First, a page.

Active Genetic Neutralizing Elements for Halting or Deleting Gene Drives

In this study, genetic elements with which gene drives in the genome of fruit flies can either be switched off or completely removed are presented. These mechanisms are based on the transmission of specific guide RNAs (gRNAs, signposts for the CRISPR/Cas9 gene scissors), which determine the target region(s) in the genome and are intended here to end the chain reaction of a CRISPR/Cas-based gene drive.
A CRISPR/Cas based gene drive that has been released, even only once, in the environment is no longer controllable, and it is not entirely predictable how the gene drive will spread in wild populations. Such gene drive organisms carry the genetic information of the gene scissors CRISPR/Cas9 as well as gRNA(s), which lead to the insertion of the gene drive construct in specific regions of the DNA and replicates itself in each generation. The Mendelian inheritance rules are circumvented. Often a target gene is destroyed by the insertion of the gene drive, which can cause the generation of male offspring in the progeny (see for example Kyrou, et al (2018). A CRISPR-Cas9 gene drive targeting doublesex causes complete population suppression in caged Anopheles gambiae mosquitoes. Nature Biotechnology).
The control mechanisms presented in the study use the activity of CRISPR/Cas9. As a result, the gene scissors effectively knock-out themselves. With the control mechanisms, no additional genetic information for CRISPR/Cas9 is introduced; the mechanisms are only active as long as CRISPR/Cas9 is active. If the gene drive has been switched off or replaced by one of the two neutralizing elements, the remaining genetic elements in the genome are passed on to subsequent generations according to Mendelian rules. So they are passed on with normal frequency and may be lost after a few generations.
Two different approaches are presented in the study. In both cases, initially gene drive organisms are present in a population and further GM organisms equipped with either of the two different control mechanisms are to be exposed. These should then spread through the affected population and deactivate the original gene drive:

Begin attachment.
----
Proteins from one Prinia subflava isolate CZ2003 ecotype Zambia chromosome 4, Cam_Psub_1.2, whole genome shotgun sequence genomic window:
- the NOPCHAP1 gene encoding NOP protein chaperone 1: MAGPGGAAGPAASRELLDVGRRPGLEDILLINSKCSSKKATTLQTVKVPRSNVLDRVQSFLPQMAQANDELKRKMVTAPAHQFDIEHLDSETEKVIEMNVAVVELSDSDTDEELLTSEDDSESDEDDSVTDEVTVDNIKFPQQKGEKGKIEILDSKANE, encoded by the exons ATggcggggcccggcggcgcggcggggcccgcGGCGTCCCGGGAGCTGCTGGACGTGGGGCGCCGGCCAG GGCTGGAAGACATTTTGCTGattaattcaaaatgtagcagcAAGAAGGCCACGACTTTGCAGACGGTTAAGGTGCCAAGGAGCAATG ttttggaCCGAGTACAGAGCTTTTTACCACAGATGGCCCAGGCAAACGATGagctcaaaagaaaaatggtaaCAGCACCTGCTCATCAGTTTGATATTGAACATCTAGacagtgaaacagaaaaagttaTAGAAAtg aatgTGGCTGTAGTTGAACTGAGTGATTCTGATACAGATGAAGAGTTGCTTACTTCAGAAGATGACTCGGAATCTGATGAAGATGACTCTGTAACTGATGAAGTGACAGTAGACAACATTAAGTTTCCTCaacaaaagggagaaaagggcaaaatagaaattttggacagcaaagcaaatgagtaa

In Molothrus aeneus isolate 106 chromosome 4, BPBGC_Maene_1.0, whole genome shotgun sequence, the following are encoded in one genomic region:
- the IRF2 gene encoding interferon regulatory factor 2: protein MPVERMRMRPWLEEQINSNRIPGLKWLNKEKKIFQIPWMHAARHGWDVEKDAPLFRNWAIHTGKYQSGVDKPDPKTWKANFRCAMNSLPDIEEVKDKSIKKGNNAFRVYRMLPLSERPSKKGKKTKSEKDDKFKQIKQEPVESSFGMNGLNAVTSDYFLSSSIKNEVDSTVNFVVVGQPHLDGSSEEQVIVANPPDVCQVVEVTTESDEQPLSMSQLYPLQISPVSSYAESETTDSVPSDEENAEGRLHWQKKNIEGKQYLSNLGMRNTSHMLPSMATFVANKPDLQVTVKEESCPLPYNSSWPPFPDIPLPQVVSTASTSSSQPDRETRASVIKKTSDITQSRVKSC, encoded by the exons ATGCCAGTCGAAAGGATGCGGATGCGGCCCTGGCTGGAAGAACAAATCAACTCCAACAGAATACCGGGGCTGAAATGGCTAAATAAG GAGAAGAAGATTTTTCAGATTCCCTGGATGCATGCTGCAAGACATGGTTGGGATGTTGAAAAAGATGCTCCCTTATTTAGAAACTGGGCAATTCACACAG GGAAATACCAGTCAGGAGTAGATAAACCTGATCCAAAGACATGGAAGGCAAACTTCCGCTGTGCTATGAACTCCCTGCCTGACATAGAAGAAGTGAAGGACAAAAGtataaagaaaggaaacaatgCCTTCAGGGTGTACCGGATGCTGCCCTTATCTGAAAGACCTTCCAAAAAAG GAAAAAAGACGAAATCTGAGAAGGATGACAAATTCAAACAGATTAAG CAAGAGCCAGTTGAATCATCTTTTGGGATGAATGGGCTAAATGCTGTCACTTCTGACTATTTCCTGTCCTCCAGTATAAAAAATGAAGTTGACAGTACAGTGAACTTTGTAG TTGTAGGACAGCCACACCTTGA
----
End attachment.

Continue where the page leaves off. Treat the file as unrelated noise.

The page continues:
e-CHACR: Inactivation of CRISPR/Cas
e-CHACRs (erasing construct hitch-hiking on the autocatalytic chain reaction) consist of two different gRNAs and use the activity of CRISPR/Cas9: One gRNA causes the e-CHACR to be inserted in the genome of the fruit flies, the second gRNA leads the gene scissors to its own gene and causes its alteration. In other words, the gene scissors destroys its own DNA. Thus, the gene scissors can no longer be formed. Both the e-CHACR construct and the deactivated gene drive remain in the genome of the flies. It is hard to say how these synthetic genetic elements will behave in the wild in the long term and whether they will be influenced by external influences. They may be lost after a few generations.
ERACR: Replacement of the gene drive construct
ERACR (element reversing the autocatalytic chain reaction) also consists of two gRNAs. In this case, the already formed CRISPR/Cas9 is led by them to the left and right border of the gene drive construct and cuts both sites. Afterwards the ERACR element is integrated into the genome by homology directed repair at that part of the genome. Thus, the gene drive construct is deleted from the genome and replaced by another genetic element. It turned out that the chromosome on which the gene drive construct was integrated can be damaged during the genome editing process and various unintended changes can be triggered: When the gene drive construct is cut from the genome, mistakes can happen when the DNA is being reassembled. Despite these errors, the succesfully introduced synthetic ERACR construct remains in the genome and is inherited according to Mendelian rules.
The study showed that both systems work in principle and that they can prevail in caged experiments with fruit flies within ten generations. How well the mechanisms presented here can neutralize an invasive gene drive in a real scenario remains unanwsered. The results are extensive and interesting. However, they also show that unintended changes can occur through the cell’s own mechanisms, the effects of which are difficult to assess, according to the authors.

Xu X-RS, Bulger EA, Gantz VM, Klanseck C, Heimler SR, Auradkar A, Bennett JB, Miller LA, Leahy S, Juste SS, Buchman A, Akbari OS, Marshall JM, Bier E (2020) Active Genetic Neutralizing Elements for Halting or Deleting Gene Drives. Molecular Cell. doi: